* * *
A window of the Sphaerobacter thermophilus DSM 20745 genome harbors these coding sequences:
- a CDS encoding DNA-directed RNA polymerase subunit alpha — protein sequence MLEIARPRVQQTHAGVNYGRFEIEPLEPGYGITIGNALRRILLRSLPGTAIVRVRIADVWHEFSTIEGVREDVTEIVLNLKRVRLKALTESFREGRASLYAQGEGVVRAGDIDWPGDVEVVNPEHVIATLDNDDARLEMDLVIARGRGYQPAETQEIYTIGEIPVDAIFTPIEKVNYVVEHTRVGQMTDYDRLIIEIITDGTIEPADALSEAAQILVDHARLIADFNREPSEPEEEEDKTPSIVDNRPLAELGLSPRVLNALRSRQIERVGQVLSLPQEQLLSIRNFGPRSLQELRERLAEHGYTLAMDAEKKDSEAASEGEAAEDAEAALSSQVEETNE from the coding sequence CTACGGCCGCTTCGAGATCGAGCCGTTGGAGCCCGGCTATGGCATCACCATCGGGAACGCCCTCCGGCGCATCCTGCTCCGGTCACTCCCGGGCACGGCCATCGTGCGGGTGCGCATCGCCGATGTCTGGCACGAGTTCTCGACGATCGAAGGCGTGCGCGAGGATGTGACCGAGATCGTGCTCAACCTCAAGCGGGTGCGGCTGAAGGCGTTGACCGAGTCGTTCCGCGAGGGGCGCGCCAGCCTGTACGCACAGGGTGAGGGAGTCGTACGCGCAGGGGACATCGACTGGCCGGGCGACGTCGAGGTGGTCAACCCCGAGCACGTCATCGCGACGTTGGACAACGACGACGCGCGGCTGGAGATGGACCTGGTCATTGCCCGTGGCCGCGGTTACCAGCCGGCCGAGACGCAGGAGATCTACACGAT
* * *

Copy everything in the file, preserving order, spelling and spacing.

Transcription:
A window of the Sphaerobacter thermophilus DSM 20745 genome harbors these coding sequences:
- a CDS encoding DNA-directed RNA polymerase subunit alpha — protein sequence MLEIARPRVQQTHAGVNYGRFEIEPLEPGYGITIGNALRRILLRSLPGTAIVRVRIADVWHEFSTIEGVREDVTEIVLNLKRVRLKALTESFREGRASLYAQGEGVVRAGDIDWPGDVEVVNPEHVIATLDNDDARLEMDLVIARGRGYQPAETQEIYTIGEIPVDAIFTPIEKVNYVVEHTRVGQMTDYDRLIIEIITDGTIEPADALSEAAQILVDHARLIADFNREPSEPEEEEDKTPSIVDNRPLAELGLSPRVLNALRSRQIERVGQVLSLPQEQLLSIRNFGPRSLQELRERLAEHGYTLAMDAEKKDSEAASEGEAAEDAEAALSSQVEETNE from the coding sequence CTACGGCCGCTTCGAGATCGAGCCGTTGGAGCCCGGCTATGGCATCACCATCGGGAACGCCCTCCGGCGCATCCTGCTCCGGTCACTCCCGGGCACGGCCATCGTGCGGGTGCGCATCGCCGATGTCTGGCACGAGTTCTCGACGATCGAAGGCGTGCGCGAGGATGTGACCGAGATCGTGCTCAACCTCAAGCGGGTGCGGCTGAAGGCGTTGACCGAGTCGTTCCGCGAGGGGCGCGCCAGCCTGTACGCACAGGGTGAGGGAGTCGTACGCGCAGGGGACATCGACTGGCCGGGCGACGTCGAGGTGGTCAACCCCGAGCACGTCATCGCGACGTTGGACAACGACGACGCGCGGCTGGAGATGGACCTGGTCATTGCCCGTGGCCGCGGTTACCAGCCGGCCGAGACGCAGGAGATCTACACGAT